Warning! A new HG101 book is approaching fast! The second HG101 digest focuses on over thirty titles from Taito's diverse library, featuring Darius and Elevator Action, but also covering the likes of Rastan, The Legend of Kage, The Ninja Warriors, The NewZealand Story, Metal Black and more!
"A super-entertaining factual romp through Taito's best and weirdest, from Elevator Action to Liquid Kids & beyond, in HG101's traditionally smart style, plus some intriguing bonus features." – Simon Carless
Amidst the clutter of sci-fi arcade shooters in the mid-1980s, companies needed to make their games stand out in some way. So, Taito had an idea for a new game – yes, there was still a spaceship, and yes, it still took place in outer space. However, instead of the usual aliens, you fight fish.
Yes, fish. Not regular, aquatic fish, but robotic fish with lasers equipped to their fins, giant metal teeth, and missiles firing from their gills. Not just fish, either. There are squid, snails, lobsters, octopi, sharks, and all manner of sea creatures, too.
The plot is about the people of the planet Darius, who are being terrorized by the Belsar (sometimes spelled "Belser") empire and their fleet of oceanic robots. Only the heroic pilots Proco and Tiat (which, when pieced together, is "Taito Corp" backwards) can save the day. The constant star of the Dariusseries is the Silver Hawk ship. Much like Gradius, it has a primary, forward firing weapon, along with bombs that can be used to attack vertically, and a shield.
The arcade Darius games also use a unique system that attach three monitors together, then reflect those images off mirrors, to create one seamless, massive, horizontal playing field (also used in The Ninja Warriors). Naturally, this couldn't quite be replicated on consoles, so that gimmick is lost, but emulators can replicate the dimensions of the screen.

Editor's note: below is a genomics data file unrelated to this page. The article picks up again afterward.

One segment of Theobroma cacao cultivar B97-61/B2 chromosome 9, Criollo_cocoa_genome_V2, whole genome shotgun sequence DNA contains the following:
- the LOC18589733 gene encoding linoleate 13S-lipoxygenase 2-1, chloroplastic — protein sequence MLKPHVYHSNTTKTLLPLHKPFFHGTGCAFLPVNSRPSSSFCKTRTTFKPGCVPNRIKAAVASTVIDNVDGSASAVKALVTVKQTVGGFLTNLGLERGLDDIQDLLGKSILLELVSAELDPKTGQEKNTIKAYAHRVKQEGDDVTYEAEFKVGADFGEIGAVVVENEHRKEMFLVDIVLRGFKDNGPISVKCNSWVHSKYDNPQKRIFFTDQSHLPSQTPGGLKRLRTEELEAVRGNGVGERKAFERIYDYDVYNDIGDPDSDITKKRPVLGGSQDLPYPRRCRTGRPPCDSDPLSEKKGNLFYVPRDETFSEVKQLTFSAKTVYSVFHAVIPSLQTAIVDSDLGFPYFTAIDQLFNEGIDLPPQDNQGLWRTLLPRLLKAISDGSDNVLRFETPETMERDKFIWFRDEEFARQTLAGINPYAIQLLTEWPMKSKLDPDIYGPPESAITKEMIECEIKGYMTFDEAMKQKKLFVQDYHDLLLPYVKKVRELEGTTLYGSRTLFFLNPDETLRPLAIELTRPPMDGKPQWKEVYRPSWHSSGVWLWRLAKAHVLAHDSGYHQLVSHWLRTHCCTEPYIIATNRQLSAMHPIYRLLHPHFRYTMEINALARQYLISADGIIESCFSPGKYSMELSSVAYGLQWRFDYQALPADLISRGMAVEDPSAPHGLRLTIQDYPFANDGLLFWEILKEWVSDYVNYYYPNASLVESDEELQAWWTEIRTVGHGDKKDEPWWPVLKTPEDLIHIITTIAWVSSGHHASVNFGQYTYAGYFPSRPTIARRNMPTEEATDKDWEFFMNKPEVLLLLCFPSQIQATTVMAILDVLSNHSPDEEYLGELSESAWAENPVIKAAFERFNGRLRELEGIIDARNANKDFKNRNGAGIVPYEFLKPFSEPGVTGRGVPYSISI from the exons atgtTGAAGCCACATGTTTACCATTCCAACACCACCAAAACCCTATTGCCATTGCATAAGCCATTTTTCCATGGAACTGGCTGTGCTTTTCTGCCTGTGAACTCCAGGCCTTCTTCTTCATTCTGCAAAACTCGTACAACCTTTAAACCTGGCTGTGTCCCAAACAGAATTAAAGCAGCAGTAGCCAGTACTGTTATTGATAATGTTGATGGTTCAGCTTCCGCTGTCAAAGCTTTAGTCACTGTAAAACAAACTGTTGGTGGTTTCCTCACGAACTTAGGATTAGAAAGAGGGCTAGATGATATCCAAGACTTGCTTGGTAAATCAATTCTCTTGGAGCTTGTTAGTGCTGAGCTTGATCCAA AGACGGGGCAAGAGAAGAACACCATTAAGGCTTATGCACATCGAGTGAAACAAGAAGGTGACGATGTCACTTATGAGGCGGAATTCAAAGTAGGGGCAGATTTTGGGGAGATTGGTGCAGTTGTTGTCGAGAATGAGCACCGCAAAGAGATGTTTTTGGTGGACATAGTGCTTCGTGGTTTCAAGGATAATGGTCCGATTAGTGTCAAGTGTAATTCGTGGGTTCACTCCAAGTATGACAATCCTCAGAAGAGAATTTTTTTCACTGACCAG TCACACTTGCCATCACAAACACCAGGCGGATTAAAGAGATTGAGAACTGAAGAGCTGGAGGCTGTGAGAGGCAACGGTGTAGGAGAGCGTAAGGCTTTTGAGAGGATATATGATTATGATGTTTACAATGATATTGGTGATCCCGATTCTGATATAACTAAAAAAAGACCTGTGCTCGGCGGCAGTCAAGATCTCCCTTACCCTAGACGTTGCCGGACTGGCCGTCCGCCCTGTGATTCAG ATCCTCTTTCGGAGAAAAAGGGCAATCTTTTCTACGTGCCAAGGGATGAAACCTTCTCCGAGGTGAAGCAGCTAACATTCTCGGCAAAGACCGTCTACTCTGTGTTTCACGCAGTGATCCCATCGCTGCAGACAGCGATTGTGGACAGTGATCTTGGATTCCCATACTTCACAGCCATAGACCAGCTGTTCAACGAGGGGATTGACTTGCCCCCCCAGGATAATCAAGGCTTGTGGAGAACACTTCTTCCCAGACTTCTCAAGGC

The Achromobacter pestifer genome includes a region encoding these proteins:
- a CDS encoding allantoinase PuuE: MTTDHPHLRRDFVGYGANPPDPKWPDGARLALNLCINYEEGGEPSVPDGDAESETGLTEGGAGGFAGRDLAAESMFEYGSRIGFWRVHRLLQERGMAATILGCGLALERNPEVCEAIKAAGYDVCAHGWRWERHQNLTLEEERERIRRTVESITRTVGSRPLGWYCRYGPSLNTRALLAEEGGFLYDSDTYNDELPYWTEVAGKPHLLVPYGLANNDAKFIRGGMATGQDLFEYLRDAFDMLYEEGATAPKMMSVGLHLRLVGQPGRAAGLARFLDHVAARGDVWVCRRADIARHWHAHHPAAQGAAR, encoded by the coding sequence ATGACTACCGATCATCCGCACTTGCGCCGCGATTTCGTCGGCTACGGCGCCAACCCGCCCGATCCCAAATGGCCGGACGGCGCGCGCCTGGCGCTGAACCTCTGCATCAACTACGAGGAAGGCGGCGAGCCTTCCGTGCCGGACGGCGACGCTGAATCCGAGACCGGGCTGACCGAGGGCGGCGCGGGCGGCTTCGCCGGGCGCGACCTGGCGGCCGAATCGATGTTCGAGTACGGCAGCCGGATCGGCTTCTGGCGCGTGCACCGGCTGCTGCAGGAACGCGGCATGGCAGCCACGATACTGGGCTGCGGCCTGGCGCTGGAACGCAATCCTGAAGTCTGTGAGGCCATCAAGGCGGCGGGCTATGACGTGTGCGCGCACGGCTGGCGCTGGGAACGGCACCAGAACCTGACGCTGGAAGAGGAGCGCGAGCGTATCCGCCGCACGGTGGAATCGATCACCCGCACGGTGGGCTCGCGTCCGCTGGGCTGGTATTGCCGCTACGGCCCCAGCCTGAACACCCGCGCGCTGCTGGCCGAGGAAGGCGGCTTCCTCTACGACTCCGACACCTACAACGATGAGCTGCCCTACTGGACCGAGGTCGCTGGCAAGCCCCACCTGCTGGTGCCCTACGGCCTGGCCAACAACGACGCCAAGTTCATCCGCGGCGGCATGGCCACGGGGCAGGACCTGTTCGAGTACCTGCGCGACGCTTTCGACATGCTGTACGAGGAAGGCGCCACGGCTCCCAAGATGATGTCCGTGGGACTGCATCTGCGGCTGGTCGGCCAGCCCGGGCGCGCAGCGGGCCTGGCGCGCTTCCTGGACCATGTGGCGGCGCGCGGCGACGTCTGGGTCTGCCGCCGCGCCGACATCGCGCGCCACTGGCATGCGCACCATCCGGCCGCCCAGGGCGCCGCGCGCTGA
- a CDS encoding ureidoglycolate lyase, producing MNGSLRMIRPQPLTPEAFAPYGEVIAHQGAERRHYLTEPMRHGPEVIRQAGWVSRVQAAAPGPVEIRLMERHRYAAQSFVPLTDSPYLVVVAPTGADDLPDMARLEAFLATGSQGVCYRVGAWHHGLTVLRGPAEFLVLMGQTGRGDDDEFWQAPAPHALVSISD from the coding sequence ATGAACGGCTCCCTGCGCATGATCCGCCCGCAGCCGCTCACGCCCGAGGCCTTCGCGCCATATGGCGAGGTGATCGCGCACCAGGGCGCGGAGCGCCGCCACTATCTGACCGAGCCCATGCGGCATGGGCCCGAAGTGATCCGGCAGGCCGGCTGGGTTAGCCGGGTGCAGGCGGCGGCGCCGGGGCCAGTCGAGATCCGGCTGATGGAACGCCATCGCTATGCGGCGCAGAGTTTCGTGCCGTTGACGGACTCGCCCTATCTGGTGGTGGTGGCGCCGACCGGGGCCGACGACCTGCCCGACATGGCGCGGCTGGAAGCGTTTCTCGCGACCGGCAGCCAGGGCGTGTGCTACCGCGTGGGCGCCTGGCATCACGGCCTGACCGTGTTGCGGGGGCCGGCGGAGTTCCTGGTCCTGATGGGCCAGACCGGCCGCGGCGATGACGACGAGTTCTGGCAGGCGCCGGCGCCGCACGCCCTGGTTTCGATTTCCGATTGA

The other most distinctive element of the Darius games is its branching paths. After defeating a boss, you can choose your next level. There are 28 stages in total, though you only play through 7 in a single run. It adds tremendously to the replay value, especially since there are multiple endings, depending on which final zone you end up at. While most of the endings are pretty boring (variations of the ships escaping /landing/etc.), one particularly goofy one shows you, the player, sitting at an arcade cabinet and cheering victory after having beat the game. Alas, Darius adheres to the "quantity over quality" mantra. The levels are a bit dull, with little variation in the scenery, and just waves upon waves of enemies.
Your main gun is rather weak, and even popcorn enemies take several hits to destroy. There are colored orbs that let you upgrade your main gun (red), bombs (green), or shield (blue), dropped by enemies of the corresponding color, but each one only increases its power by a tiny bit. When you collect seven red orbs, you'll upgrade to the next level, from missiles to lasers to wave beams. Get killed and you'll lose all of your orbs on that level, and seeing that these orbs are in short supply, you might spend a vast majority of the game in an extremely weak state, unless you're really good. Getting killed also sends you back to a checkpoint.
The music, however, is excellent. Composed by Hisayoshi "OGR" Ogura, it's one of Taito's first great soundtracks to come from Zuntata, the company's in-house band. The most memorable theme is the first level song, "Captain Neo", which was borrowed from a previous Taito shooter, Metal Soldier Isaac II.
Many Darius games saw revisions. For this one there's an "Extra Version", which tweaks the enemy layouts and weapon strengths, making it a bit easier.
Compared to later Darius games, the original is a bit dull, but its impressive when held up next to many other shooters from 1986. The bosses still look great (and many were designed by famed anime studio Tatsunoko). All of the Dariusgames have the same amusing boss introduction: a blaring siren with the message "WARNING! A huge battleship *boss name* is approaching fast".